Whether letting go (or crying Uncle!) is to provide space for beautiful surprises or just necessary changes, releasing my grasp on what is no longer working or no longer serving me, or whatever is starting to feel like a constant uphill battle, has been both challenging and freeing. Whether it was calling in sick to work when I needed a day to hole up in bed, nap and not talk to anyone, or canceling a commitment I had excitedly made in earlier times, or even in January of this year, when I came down with the flu the VERY week I was to do a Yoga teacher training to work with Cancer patients/survivors (yup, I definitely had to cry Uncle on that one, and it was heartbreaking)… there is always that part of me that feels like I am doing something wrong, or letting someone down, for having to choose what I need.

(Isn’t that crazy!? It feels wild to actually see that written down — that choosing what I need for my own well-being, whether physical, mental, emotional, spiritual, etc. was/is considered a guilt-point. Seriously!? Where do we GET this stuff!?)

For years and years, I feel as though I tried to fit into the mould or expectation of what would create the most harmonious result for all involved, oftentimes sacrificing what I truly yearned for to keep myself feeling whole. I remember one New Year’s in particular when my recently wounded heart, along with my “compensating-introvert” tank, unexpectedly ran dry, and all I could think of doing was getting out in the woods (we were in the mountains), being alone, having a quiet word with the stars in the night sky, and going to bed. In the end, I stuck around 30 minutes longer than I wanted to, and the feeling of inner struggle in those extra 30 minutes was SO not worth it.  I have swallowed my reluctance, I have ignored my intuition, or let my boundaries be broken down, all for the sake of what might make someone else happy (or at the very least, content); that no one will perceive me to be a party pooper, or a letdown.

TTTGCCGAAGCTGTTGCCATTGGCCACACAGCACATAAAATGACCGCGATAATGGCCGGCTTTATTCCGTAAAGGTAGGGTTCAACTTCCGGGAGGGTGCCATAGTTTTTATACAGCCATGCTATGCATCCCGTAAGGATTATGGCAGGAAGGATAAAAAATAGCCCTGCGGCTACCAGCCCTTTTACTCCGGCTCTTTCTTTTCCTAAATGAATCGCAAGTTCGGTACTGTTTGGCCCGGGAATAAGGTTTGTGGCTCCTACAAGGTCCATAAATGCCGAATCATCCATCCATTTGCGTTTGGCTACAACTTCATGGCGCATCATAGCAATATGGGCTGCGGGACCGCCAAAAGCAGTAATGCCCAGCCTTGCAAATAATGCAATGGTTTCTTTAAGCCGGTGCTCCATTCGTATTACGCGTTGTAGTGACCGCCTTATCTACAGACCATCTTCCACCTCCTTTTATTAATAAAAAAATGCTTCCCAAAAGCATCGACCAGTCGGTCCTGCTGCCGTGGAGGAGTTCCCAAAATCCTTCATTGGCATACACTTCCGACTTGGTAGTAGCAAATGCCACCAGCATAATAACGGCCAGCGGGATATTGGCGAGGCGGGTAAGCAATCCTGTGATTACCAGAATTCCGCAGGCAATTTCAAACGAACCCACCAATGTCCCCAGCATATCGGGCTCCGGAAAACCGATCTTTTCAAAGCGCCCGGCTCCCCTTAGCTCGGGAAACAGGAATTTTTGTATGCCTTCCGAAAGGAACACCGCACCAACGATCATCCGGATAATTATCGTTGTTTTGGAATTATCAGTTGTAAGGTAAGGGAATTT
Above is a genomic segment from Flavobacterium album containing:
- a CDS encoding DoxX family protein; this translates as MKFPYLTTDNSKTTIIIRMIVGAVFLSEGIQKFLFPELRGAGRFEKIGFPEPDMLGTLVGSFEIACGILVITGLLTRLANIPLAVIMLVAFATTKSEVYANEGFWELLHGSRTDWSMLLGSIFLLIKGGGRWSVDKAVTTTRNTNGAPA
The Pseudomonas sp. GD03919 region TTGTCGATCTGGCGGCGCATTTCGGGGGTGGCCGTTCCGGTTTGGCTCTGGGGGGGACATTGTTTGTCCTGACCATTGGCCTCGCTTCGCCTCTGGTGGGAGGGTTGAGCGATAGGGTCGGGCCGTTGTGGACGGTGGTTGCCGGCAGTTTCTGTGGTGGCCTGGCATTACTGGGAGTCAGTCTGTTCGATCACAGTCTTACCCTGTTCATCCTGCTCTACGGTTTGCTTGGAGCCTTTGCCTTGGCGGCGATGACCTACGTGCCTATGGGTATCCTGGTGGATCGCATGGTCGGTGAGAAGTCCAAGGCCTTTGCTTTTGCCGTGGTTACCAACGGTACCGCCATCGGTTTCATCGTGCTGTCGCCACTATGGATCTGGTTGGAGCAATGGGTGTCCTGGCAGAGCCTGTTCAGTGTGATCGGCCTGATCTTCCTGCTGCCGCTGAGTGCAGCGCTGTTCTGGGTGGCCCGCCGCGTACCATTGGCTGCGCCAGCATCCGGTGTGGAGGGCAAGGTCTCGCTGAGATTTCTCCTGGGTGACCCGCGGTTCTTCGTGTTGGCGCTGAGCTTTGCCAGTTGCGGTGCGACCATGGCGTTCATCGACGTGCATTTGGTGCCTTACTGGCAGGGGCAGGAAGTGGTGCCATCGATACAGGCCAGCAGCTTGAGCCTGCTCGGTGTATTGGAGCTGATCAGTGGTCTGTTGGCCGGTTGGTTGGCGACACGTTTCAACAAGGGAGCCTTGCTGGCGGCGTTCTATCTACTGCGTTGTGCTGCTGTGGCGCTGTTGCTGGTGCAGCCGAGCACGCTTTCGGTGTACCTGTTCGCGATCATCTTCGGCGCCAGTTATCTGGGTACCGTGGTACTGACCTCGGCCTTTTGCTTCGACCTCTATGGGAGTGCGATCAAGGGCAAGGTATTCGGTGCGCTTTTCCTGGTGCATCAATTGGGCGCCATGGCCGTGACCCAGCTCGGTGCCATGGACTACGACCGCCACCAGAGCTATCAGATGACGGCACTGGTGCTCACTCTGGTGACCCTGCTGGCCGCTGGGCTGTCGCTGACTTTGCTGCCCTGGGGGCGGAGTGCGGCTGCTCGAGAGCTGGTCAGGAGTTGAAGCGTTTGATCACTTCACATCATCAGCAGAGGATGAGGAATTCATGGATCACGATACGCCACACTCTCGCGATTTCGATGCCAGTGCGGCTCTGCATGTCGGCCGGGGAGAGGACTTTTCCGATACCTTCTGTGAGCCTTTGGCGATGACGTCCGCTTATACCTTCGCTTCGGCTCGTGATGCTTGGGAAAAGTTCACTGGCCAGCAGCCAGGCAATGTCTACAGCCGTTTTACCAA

Some days (well, most days, but some days more so than others), you have to let go of the plan (and I mean ANY plan — big or small), and surrender. You may even have to let go of some guilt attached. (Seriously, let it go.) I can’t guarantee that the day you have after the fact will be better or worse for having made the decision (that’s all up to you!) but you will have followed your gut, your heart, your inner compass. You will have made a commitment to yourself to quit being the salmon swimming up stream, and to ride the current, wherever it flows.

Calgarians are impeccably talented at both praising and trashing the weather. When the devastating floods hit our city last year, I can’t think of a single person who wasn’t reminded of how powerful Mother Nature really is, and how no matter how hard we may resist her actions, we are still at her mercy. These are the forces that are more vast, that have far bigger intentions than any of the myriad of expectations or parameters we may try to impose upon them.

Patrue, mi Patruissimo.” (“Uncle, my best Uncle.“)

I surrender, and I am freed.

Harness the clouds

Why I Retreat (Part 2)

(…the ‘to be continued’ from Why I Retreat Part 1…)

As the saying goes, “Leap & the net will appear.”

I leapt.

To be honest, I felt like I was falling for some time.

Like Alice down the rabbit hole, I’m not exactly sure I knew where I would land, or when. The period of time of nearly a whole year that I was ‘looking for It,’ did not always run smooth, but I persisted.

What I didn’t always see at the time was that I was planting seeds.